Pleasures and Perils of Paid Time-Off Plans
Weary of the costly games some workers play with elaborate systems of vacation, personal and sick days, many large employers have shuffled the deck and called a new game: paid time off (PTO).
PTO plans, by which employees accrue days off in a single account and spend them more or less as they wish, are a mixed bag from the worker's point of view.
"Workers who are healthy and who have healthy families love PTOs," because they can take some of the days that were formerly classified as sick days as vacation, says Therese Hoehne, director of human resources at Aurora University in Aurora, Illinois.
Conversely, those accustomed to taking "sick of work" days to use up allotted sick days dislike PTO plans, she notes. Indeed, says Arlene Vernon, a human resources consultant in Eden Prairie, Minnesota, "some companies realize that employees with absenteeism problems have been getting a better benefit" under traditional plans with dedicated sick days.
Drawbacks and Advantages
PTO plans have at least one major minus for workers: Employers converting a traditional time-off plan to a PTO plan usually don't give workers the full sum of the previous accrual rates for vacation, personal and sick days; they curb the high cost of time off by shaving some days off the grand total. For example, a worker who received 15 vacation days, three personal days and six sick days under a traditional plan might receive only 20 paid days off under a PTO plan to cover all these contingencies.
On the plus side, whereas unused sick days under a traditional plan generally cannot be carried over to the next year, unused PTO days usually can be, often subject to a cap on total days accrued. If an employee budgets himself for five sick days and uses only two in the year they accrue, he can usually carry over the remaining three and use them as he sees fit.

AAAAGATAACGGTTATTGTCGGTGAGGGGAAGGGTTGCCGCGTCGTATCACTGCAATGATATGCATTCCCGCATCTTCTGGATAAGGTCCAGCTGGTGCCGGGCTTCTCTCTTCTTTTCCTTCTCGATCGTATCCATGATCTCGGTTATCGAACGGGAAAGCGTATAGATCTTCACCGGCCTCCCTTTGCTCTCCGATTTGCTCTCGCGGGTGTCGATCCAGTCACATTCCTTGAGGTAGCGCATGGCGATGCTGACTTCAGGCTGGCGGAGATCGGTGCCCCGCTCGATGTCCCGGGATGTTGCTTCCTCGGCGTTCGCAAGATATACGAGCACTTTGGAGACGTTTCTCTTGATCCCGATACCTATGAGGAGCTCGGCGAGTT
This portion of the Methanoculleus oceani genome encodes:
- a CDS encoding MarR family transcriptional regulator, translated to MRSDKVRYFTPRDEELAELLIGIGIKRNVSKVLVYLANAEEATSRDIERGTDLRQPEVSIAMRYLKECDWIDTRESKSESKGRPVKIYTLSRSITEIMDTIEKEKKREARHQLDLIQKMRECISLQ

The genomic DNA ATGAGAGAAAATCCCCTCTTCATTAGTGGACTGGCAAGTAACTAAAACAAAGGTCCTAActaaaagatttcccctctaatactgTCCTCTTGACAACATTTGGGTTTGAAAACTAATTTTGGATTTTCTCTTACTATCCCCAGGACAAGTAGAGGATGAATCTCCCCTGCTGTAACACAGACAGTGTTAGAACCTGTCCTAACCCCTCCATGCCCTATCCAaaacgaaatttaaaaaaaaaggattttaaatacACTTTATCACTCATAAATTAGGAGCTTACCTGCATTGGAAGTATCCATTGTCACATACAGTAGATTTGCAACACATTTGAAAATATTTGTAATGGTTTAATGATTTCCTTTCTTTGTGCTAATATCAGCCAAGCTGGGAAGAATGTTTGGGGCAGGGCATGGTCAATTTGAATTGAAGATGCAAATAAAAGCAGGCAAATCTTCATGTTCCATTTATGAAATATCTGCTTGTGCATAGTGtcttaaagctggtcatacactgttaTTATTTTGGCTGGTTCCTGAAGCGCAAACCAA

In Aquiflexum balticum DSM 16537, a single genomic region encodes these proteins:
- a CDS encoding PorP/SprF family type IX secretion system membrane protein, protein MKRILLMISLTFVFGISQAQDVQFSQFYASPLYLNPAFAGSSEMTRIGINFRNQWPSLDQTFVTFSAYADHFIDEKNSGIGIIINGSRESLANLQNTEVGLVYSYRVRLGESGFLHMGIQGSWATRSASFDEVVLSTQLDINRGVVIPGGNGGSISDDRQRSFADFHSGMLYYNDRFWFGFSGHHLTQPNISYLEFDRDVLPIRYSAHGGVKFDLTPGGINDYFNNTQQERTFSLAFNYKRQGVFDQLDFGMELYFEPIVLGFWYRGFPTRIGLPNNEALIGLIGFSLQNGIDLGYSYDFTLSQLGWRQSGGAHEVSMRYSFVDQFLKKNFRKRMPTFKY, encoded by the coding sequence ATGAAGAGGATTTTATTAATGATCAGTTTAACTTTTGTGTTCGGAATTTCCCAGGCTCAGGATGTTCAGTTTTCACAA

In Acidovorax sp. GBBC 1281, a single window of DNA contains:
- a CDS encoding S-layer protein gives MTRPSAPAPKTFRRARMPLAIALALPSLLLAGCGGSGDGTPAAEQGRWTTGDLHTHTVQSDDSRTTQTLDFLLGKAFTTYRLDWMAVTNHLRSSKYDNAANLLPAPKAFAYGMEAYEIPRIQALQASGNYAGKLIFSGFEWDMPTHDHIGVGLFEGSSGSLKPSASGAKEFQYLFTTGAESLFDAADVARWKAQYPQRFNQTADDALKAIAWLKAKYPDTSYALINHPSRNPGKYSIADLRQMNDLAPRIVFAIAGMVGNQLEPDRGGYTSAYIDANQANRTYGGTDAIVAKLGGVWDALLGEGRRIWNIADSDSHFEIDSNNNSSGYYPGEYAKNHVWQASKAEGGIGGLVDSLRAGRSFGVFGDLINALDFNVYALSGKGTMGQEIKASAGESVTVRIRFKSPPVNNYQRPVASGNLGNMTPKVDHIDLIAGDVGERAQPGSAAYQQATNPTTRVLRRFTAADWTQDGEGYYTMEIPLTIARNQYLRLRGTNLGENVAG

Furthermore, "in most states, paid time off, like vacation time, has to be paid out when the employee leaves the employer," says Harry Secaras, a partner in the labor and employment practice at Neal, Gerber & Eisenberg in Chicago. You can find out more about your rights under the law by contacting your state's Department of Labor.
"Most employers will tie PTO into their disability benefits," Secaras says. "They'll allow you to carry over enough PTO days to get through the deductible period" before short-term disability coverage begins. But looking at this situation the other way, a month-long illness could kill your plan for a two-week vacation by forcing you to use 10 or more PTO days for sick time before your short-term disability benefits kick in.
How to Manage Your PTO
Under a PTO plan, "employees own the burden of plotting out [their] year for both planned and unplanned time off," says David Lewis, president of OperationsInc.com, a human resources consulting firm in Stamford, Connecticut. Since you can't know for certain how much time off you'll need for sick days, school snow days and the like, this challenge can be substantial.
"If you have 25 PTO days, don't get sucked into the trap [of thinking] that you have five weeks' vacation," Lewis advises. Instead, add up the days you took off in the previous year for unanticipated sick and personal needs, and project from there.
Also be aware that some companies may use the conversion to a PTO plan to begin charging your time-off account for personal appointments such as doctor visits. If your employer trumpets the flexibility of time-off increments as small as half a day or even an hour, you might want to plan for a couple of days of PTO per year for doctor and dentist appointments, even if you're in excellent health.
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